I pondered whether this is really a vocation?  Is it only teaching of children that is a vocation?  If I improve the lives of people, give them confidence, enable them to function better in the modern world, am I not adding quality to their lives?  I try to take the love and  the values from my life as a Friend into my job.   I try to do the job to the best of my abilities, because I think it is right to do so.  I understand that the word vocation to mean the career one feels called to.  I feel that I am called to do this, and I feel blessed to that calling.

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Why do I bother?

I have had an argument with my boss and I am pretty fed up about it.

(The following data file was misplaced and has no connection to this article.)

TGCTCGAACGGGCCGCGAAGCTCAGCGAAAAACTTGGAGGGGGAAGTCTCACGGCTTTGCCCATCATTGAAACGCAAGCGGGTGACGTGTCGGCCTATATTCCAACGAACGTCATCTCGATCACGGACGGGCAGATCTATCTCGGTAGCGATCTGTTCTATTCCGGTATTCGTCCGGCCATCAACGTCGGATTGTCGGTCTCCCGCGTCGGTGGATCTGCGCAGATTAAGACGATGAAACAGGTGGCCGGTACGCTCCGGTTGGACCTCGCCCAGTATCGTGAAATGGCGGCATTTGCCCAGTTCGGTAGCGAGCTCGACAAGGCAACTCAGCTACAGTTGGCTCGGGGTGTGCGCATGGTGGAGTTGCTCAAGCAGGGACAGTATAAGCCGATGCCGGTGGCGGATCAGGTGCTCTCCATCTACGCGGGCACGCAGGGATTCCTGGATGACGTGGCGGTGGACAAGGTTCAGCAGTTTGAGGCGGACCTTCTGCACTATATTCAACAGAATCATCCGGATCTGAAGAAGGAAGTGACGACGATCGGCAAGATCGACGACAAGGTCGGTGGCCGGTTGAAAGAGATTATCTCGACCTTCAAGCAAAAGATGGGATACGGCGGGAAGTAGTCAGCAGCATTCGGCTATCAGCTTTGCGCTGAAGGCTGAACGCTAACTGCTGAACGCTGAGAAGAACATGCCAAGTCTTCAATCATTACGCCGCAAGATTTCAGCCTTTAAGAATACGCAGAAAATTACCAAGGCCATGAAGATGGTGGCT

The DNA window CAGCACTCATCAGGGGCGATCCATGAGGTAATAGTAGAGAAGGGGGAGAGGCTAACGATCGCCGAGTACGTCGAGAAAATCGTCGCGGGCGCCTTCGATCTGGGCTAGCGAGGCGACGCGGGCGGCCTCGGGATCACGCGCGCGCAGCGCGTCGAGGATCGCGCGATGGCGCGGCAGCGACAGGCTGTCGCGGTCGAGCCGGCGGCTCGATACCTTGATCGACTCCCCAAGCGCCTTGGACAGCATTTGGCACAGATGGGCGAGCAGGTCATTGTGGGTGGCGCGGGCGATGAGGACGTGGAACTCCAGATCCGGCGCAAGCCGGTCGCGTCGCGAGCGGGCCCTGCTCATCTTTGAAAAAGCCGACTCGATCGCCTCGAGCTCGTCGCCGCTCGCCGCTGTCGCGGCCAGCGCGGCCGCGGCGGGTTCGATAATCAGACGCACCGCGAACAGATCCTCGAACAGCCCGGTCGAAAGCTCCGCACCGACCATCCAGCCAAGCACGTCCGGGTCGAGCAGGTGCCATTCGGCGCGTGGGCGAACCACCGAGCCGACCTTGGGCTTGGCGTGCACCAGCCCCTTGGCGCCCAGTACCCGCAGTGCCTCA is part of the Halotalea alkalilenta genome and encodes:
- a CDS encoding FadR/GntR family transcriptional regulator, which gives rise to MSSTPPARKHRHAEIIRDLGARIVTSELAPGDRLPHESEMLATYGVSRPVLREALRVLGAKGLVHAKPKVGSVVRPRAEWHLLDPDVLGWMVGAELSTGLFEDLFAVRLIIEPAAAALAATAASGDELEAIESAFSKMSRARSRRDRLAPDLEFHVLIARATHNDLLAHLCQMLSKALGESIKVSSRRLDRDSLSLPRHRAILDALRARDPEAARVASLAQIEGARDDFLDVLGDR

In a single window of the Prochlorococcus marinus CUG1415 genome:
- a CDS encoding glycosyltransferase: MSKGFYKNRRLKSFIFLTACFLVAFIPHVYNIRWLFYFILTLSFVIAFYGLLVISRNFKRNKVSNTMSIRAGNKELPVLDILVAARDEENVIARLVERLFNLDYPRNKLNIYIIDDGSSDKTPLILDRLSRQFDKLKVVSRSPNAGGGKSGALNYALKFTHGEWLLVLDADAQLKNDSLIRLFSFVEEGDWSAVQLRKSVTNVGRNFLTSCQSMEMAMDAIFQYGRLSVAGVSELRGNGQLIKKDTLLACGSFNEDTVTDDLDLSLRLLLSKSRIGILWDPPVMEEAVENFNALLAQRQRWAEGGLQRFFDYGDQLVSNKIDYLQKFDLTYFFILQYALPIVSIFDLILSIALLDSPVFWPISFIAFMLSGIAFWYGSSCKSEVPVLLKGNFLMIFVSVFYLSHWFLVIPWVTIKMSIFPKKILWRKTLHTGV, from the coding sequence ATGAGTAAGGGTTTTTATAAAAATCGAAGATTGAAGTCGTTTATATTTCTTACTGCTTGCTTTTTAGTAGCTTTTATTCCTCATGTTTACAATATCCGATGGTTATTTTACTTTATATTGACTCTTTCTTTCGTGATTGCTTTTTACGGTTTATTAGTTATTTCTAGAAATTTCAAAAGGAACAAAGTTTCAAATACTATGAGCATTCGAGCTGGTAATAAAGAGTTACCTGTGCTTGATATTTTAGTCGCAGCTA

Some time ago I had my car park pass revoked and told I had to use the hospital’s ‘Park and Ride’ scheme.  I wasn’t pleased, mainly because it adds at least half an hour and sometimes much more to every day,but also because I have to carry all my documents much further.  I asked at the time if I could have a wheeled briefcase for the job and was told to get one and produce a receipt, but then it was suggested that we could probably find one in the stationery supplier’s catalogue.

Months passed.  I hurt my back and was off ill and when I got back it still hadn’t been ordered.  In the meantime a colleague ordered a rather nice leather briefcase and my boss didn’t check the order and signed for it.  He was furious that someone had ‘put one over on him’ and now he has a budget deficit and has decided that my request is to be denied.

When I went to Occupational Health, I was told specifically not to lift or carry, so I felt completely justified to be angry, and I contacted my boss to explain that this was a request for a necessary item not a request for something extravagant.  The cost of the bag was £12.